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Dear Virgie,

I’ve read a lot of things about how evil the diet industry is and how fat shaming affects my life, but I’m having a hard time getting started with actually changing the way I think about myself. How did you get to this point in your life? Can you give me a concrete tool to jumpstart this process?

 

Dear Friend,

Ummm … yes. Yes, I can!

To begin with, though, I want to tell you something. I have come a long way in my process of learning how to manage the messages I receive daily about my body, but there are still many deeply challenging moments I deal with every day. Hello, I live in a fatphobic patriarchy! If I wasn’t dealing with spiritual crises on the regular, I would be a straight white man working in finance, and you and I wouldn’t be talking.

I say this because I think sometimes people set up this ideal story when it comes to their body politics: the “one day I will wake up and be surrounded by chirping birds and truffle-fry trees and I will realize that I am 100 percent perfect just the way I am and I will live happily ever after” story.

I mean, sometimes I do wake up and that’s my story, but culturally we are waaaaay too obsessed with that fairy tale shit.

We don’t need a fairy tale, girl! We need justice, access to the shit that matters to us and people who support us. We create fairy tales because we are deeply dissatisfied – and can’t imagine a reality beyond that dissatisfaction — and these narratives become our vacations into escape.  

Related: Dear Virgie: 5 Rules for Bad Body Image Days

Anyway, right now I take care of myself by managing the kind of media I’m exposed to and the people I choose to have in my life. There is no one in my life currently who encourages me to lose weight. All my friends are feminists. And even with all those boundaries and supports in my life, I still get told at least a handful of times a day through some channel or another that my body doesn’t measure up. And it still hurts, even though I know that cultural bigotry is wrong and even though I know that this cultural bigotry is not my fault.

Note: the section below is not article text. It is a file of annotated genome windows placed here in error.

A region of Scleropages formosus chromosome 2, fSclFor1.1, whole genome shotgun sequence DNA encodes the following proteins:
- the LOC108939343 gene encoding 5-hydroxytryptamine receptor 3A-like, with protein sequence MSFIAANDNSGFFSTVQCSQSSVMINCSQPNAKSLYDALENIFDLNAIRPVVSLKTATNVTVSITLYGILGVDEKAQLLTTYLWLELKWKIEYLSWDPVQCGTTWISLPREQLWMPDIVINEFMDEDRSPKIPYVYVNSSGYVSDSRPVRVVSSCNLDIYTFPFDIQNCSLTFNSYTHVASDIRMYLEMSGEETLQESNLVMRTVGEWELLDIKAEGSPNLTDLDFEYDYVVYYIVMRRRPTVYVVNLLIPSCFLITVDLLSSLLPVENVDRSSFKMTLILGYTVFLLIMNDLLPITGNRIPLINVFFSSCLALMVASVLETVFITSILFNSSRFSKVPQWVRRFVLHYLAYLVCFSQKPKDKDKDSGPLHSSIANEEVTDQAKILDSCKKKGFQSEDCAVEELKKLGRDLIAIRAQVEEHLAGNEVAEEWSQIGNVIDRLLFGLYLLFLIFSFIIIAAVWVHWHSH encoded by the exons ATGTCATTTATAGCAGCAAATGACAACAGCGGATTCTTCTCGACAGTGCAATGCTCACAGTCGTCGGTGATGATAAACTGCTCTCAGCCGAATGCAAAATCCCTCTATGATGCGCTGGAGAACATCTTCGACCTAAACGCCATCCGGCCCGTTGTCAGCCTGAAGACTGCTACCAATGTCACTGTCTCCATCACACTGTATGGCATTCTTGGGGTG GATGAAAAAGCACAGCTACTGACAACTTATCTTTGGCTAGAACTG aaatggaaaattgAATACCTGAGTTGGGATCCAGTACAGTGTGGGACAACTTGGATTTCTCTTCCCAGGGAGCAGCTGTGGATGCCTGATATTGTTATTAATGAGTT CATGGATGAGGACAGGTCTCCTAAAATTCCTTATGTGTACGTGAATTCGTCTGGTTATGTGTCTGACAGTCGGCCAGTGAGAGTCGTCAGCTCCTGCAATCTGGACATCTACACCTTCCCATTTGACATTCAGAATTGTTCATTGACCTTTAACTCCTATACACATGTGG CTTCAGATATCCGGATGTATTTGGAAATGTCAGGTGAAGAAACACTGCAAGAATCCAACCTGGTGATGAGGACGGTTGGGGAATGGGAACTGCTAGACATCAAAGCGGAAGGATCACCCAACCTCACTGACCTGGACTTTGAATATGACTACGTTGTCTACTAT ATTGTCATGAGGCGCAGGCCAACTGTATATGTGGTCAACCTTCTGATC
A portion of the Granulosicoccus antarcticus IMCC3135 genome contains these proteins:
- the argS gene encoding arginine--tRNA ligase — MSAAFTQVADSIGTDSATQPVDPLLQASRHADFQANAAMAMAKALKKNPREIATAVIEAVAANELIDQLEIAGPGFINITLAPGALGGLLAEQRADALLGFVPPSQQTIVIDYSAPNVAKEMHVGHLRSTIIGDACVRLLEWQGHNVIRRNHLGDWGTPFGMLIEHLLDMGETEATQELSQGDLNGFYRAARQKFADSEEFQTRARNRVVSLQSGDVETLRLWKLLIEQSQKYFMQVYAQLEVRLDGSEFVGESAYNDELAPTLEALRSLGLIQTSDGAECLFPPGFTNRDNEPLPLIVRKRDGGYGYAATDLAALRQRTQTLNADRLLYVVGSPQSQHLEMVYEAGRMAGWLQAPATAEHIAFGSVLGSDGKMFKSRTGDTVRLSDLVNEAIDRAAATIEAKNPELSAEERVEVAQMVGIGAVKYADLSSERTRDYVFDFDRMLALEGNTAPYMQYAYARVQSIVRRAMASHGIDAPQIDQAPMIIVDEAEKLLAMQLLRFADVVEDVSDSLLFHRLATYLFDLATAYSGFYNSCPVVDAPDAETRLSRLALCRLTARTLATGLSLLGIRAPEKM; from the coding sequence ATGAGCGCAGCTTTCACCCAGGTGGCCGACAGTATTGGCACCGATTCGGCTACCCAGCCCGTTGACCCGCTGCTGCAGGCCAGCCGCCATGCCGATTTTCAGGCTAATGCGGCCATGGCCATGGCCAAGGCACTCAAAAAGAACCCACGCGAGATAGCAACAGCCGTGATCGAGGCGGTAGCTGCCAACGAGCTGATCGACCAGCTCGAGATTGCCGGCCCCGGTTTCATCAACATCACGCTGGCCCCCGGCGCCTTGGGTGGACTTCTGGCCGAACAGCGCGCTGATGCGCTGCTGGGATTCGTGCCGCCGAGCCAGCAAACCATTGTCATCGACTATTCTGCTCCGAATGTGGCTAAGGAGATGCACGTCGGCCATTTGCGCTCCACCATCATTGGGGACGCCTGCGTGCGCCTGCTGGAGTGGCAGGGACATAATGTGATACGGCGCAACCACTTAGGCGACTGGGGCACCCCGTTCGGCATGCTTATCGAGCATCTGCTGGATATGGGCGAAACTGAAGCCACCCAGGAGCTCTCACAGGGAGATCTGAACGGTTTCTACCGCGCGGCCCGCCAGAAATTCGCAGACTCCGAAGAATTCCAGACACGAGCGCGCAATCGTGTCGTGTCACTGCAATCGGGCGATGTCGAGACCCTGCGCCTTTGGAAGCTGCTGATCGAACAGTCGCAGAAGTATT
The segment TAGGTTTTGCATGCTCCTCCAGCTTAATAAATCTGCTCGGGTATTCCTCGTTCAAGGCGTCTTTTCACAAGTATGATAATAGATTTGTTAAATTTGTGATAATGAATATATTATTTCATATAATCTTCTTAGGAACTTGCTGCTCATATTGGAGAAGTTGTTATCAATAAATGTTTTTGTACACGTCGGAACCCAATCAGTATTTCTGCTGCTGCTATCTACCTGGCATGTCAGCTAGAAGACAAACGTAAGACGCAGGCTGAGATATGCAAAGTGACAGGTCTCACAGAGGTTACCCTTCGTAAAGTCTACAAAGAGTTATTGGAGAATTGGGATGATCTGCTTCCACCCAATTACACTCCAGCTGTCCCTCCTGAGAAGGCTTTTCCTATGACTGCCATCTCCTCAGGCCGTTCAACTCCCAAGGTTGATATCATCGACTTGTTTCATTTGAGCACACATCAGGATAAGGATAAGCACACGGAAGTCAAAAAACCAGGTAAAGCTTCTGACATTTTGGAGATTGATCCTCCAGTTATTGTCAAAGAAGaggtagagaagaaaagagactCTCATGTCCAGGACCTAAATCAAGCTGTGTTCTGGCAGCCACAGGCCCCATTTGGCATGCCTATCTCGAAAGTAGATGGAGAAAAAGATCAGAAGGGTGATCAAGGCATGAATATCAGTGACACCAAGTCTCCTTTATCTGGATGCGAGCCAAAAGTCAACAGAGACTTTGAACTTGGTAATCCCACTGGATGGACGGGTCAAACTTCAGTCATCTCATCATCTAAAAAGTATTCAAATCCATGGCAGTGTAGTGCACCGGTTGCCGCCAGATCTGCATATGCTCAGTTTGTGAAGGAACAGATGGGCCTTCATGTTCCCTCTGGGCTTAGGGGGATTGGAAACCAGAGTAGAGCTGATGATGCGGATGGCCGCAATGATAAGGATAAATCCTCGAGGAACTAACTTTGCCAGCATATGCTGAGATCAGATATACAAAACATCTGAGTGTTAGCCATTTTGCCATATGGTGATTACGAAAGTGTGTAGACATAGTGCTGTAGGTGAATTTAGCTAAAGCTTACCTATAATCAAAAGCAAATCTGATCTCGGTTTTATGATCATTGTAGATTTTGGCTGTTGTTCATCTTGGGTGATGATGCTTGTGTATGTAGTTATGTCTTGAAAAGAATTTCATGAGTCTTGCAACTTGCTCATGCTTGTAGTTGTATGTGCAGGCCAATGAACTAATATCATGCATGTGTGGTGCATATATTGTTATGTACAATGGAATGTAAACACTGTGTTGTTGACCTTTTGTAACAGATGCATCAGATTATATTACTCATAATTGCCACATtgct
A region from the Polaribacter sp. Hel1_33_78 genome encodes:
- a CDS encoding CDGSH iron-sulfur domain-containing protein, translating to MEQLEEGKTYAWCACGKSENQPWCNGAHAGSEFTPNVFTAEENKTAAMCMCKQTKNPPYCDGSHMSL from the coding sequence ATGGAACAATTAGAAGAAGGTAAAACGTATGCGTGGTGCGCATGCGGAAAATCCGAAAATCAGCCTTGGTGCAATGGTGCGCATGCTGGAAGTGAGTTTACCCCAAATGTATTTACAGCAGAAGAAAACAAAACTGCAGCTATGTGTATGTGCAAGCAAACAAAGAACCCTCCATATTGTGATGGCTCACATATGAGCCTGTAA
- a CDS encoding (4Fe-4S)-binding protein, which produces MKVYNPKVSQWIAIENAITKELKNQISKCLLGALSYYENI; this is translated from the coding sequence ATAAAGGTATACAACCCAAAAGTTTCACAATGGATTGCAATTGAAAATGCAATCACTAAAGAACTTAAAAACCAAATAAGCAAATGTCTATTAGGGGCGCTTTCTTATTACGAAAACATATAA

All this to say: I have tools for you, but it’s important to stay grounded and be patient with yourself. Don’t torture yourself with another – albeit political – ideal as you’re healing from messed up body ideals, ok?

So, on to the advice.

This is one of my favorite tools and it’s actually the first assignment I give in my Babecamp program. I call it the Body Image Audit. Yes, I have absolutely talked about this before, but it still remains one of the most powerful tools I’ve ever used.

The Body Image Audit allows us to figure out what parts of our lives need some changes when it comes to how we think of our bodies. Here’s how you do it:

  1. It’s best if you can commit to doing the audit for one week, but if the thought of that makes you feel all sweaty then just do it for two or three days.
  2. For the duration of the audit, you’ll need to write some things down on a few pieces of paper, a few pages from your journal or even just some space on your phone. However you do it, you need some method of record-keeping so you can look at it when you’re done.
  3. Each day you will note two things: 1. Whenever you have a negative thought about your body, write down a short description of the thought, and 2. The event that triggered the thought.
  4. When you’re done with the audit, read it over. Look for patterns. Are there particular people or media that consistently trigger negativity toward your body? Go through each thing on your list and ask yourself: how can I change this story? How can I honor myself and what I bring to this world?

The Body Image Audit can look like this:

Negative thought Event that triggered thought (How can I change this story? Fill this in after you’ve filled in columns 1 & 2)

If there are things on the list that you can get rid of immediately, do it. Especially if one of your triggers is something like a magazine you read often or a TV show you watch all the time.

If one (or more) of your triggers is a person, then begin to manage the amount of time you spend on that person. Begin to see your time as a valuable and limited resource. Because, girl, it is. I recommend cutting the time you spend with people who trigger you in half. Fifty percent of whatever you were giving them before is gonna be gone. Do it for six months and, if you’re feeling better, cut that time in half again. You don’t have to explain this decision to people unless you’re ready. If that person cares about your relationship they will be ready to hear you. And if they don’t, then it’s not your job to make them.

Start with the Body Image Audit. Almost all emotional shifts take at least 6 months. Be open to what it can teach you.

Xoxo,

Virgie

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Dear Virgie is a weekly advice column by Virgie Tovar, MA, author, activist and one of the nation’s leading experts and lecturers on fat discrimination and body image. She is the founder of Babecamp and the editor of Hot & Heavy: Fierce Fat Girls on Life, Love and Fashion (Seal Press, November 2012) and the mastermind behind #LoseHateNotWeight. She holds a Master’s degree in Human Sexuality with a focus on the intersections of body size, race, and gender. Virgie has been featured by the New York Times, MTV, Al Jazeera, the San Francisco Chronicle, NPR, Huffington Post, Cosmopolitan Magazine Online, and Bust Magazine. Find her at www.virgietovar.com.

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